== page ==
Category Archives: Foreign Policy

Trending On Fox News And Among Republicans: Reversion To The Neoconservative, Warmongering Mean

China, Conservatism, Foreign Policy, Iran, Neoconservatism, Russia, War

Mike Waltz, Republican representative from Florida, comfortably fumes against Russia, to applause on both sides of the aisle: “We’re on the edge of a crisis with Russia and Ukraine,” he states formulaically.

That’s the formula. Donald Trump briefly and imperfectly departed from neoconservative foreign-policy dogma to the cheers of the base, which was willing to contemplate “certain national-conservative governments in East Europe” as “natural allies to conservative policy makers, stateside.

Mike Pompeo, a shadow of his former self, having slimmed down to size svelte, swells the chorus on Fox News in advocating muscular threats to Putin, rather than respectful negotiation with a nuclear power with legitimate concerns about the incursion of the US and NATO into its neighborhood. He exhorts the US to “act to make clear to Putin that ‘the cost will be enormous,'” finding the “good” graces to growl against Iran, too.  Starve ’em, sanction them…

Fox is guilty of normalizing the empty-headed, zero-information ditz and ditto-headed split-screen panel in adjudicating matters of life-and-death. It used to be one could expect to hear from deep thinkers on Russia like Stephen Cohen, RIP, or Pat Buchanan, whose foreign-policy knowledge and insights are desperately needed now.

Now it’s Da Idiocracy: Foreign policy “insights” flow on Fox News from Lara Logan (read “No, Lara Logan, Only Simpletons Think Afghanistan Is Simple“), beefcake Rambo types like Pete Hegseth and the deeply dumb Johnny Jones; media writer Howard Kurtz, and from the stoic tabula rasa that is Mollie Hemingway—she’s dour and serious so she must know something, right? Wrong! Humdrum Democratic strategists are a-dime-a-dozen in shouting at the screen about what once used to be the purview of serious, learned people.

Then again, that’s how easy it is to thoughtlessly imbibe the neoconservative-neoliberal, Deep State-stamped foreign policy scrip.

Above all, let us not forget the war porn: For war paint and trashy, tasteless attire, there is no beating Fox News female personalities. The Fox News war porn—females in war paint, bosoms panting and heaving for blood—helped sex-up and sell the offensive against Iraq. (“TUNED-OUT, TURNED-ON, AND HOT FOR WAR“/2003)

Aleksandr Solzhenitsyn Knew What Ukraine, NATO & US Neoconservatives Were Up To

BAB's A List, Christianity, Foreign Policy, Globalism, History, Iraq, Nationalism, Nationhood, Neoconservatism, Russia, The West

 Solzhenitsyn: The USA and NATO are in the process of encircling Russia and depriving Russia of its independence as a nation state.

By Boyd Cathey

In all the hysteria over the latest strain of the Coronavirus virus, the frenzied ideological (and essentially authoritarian and anti-constitutional) activities of the House January 6 “Investigatory” Committee, and the frenetic lead up to this recent Christmas, one significant anniversary was missed, or rather ignored, by our media, including the so-called “conservative” media: the birth on December 11, 1918 of arguably the 20th century’s greatest novelist and social/cultural critic, Aleksandr Solzhenitsyn.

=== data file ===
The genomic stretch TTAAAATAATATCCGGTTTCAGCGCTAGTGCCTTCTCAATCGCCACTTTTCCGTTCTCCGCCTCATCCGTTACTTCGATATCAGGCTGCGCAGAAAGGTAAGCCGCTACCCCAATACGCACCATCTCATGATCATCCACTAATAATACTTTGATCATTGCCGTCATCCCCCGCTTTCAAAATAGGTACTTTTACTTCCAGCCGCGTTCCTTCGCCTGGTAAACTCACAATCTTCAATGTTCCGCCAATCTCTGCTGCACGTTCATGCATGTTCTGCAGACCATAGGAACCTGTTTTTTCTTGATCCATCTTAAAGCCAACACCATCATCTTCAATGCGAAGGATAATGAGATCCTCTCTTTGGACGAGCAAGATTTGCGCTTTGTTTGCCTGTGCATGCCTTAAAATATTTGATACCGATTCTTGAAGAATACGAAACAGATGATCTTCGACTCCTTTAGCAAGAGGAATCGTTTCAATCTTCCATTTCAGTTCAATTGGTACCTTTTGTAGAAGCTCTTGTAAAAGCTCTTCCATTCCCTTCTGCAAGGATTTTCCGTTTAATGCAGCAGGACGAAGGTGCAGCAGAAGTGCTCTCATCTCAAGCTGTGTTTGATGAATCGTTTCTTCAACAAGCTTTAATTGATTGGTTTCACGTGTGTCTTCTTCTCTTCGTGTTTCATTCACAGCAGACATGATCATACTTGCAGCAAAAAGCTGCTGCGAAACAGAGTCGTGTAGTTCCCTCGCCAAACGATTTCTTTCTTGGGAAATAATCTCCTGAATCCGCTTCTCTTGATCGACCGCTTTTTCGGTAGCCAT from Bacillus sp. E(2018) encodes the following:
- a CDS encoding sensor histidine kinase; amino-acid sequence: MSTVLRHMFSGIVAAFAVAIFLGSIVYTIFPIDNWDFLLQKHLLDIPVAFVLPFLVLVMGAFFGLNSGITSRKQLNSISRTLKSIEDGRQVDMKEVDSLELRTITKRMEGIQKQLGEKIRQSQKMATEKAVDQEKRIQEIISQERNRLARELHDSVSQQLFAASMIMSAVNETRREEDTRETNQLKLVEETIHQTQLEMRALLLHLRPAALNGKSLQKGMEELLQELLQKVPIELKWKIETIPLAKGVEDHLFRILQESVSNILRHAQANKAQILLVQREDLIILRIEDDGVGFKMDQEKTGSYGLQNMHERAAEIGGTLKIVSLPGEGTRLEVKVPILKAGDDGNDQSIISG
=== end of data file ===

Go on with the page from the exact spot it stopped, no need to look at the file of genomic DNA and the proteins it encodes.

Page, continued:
Solzhenitsyn, let it be said, will long be remembered when the names of moronic fanatics like Nancy Pelosi, Adam Schiff, and others of that ilk, have become filthy curse words symbolizing the political and cultural nadir of our once great republic.

Yet, with all the ejaculatory exclamations and dire warnings, and subsequent demands for “American” and “NATO” action to thwart the supposed “threat” by the Russians, under that evil genius Vladimir Putin, to use bloodthirsty Cossack troops to invade and conquer poor, little democratic Ukraine, Solzhenitsyn’s comments shortly before he died on August 3, 2008, demand consideration.

No one can accuse the great Russian writer of being an advocate of violence, aggression or war. His experiences, so brutally and so vividly recounted in his various semi-autobiographical novels dissuade any dispassionate reader from that conclusion. He had seen the open jaws of bitter Hell, and that Hell attempted not only to swallow him but destroy him and his soul totally. That the Soviet Hell—the Gulag—did not succeed, and that he emerged stronger for it, a man of resilient and unquestioned Faith, is a remarkable example of how true religious conviction and Hope can indeed overcome even the worst trials, both physical and spiritual.

When Solzhenitsyn came to the United States and gave his famous address at Harvard, June 8, 1978, it was met first by shock, then by a studied if respectful silence by many in the media. For in that speech he had taken target at some of America’s showiest and most prized attributes:

He attacked moral cowardice and the selfishness and complacency he sees in the West. Materialism, sharp legal maneuvering, a press that invades privacy, “TV stupor” and “intolerable music,” all contribute to making the western way of life less and less a model for the world, he said. “A decline in courage,” Solzhenitsyn said, is the most striking feature of what he called “spiritual exhaustion” of the West. “The forces of evil have begun their decisive offensive, you can feel their pressure, and yet your screens and publications are full of prescribed smiles and raised glasses. What is the joy about?” “To defend oneself, one must also be ready to die; there is little such readiness in a society raised in the cult of material well-being….”

And that was in 1978.

Furthermore, modern managerial democracy and its vaunted demand for universal (and chimerical) equality, imposed on the rest of the world and modeled on the US experience, actually led to the eventual triumph of totalitarianism.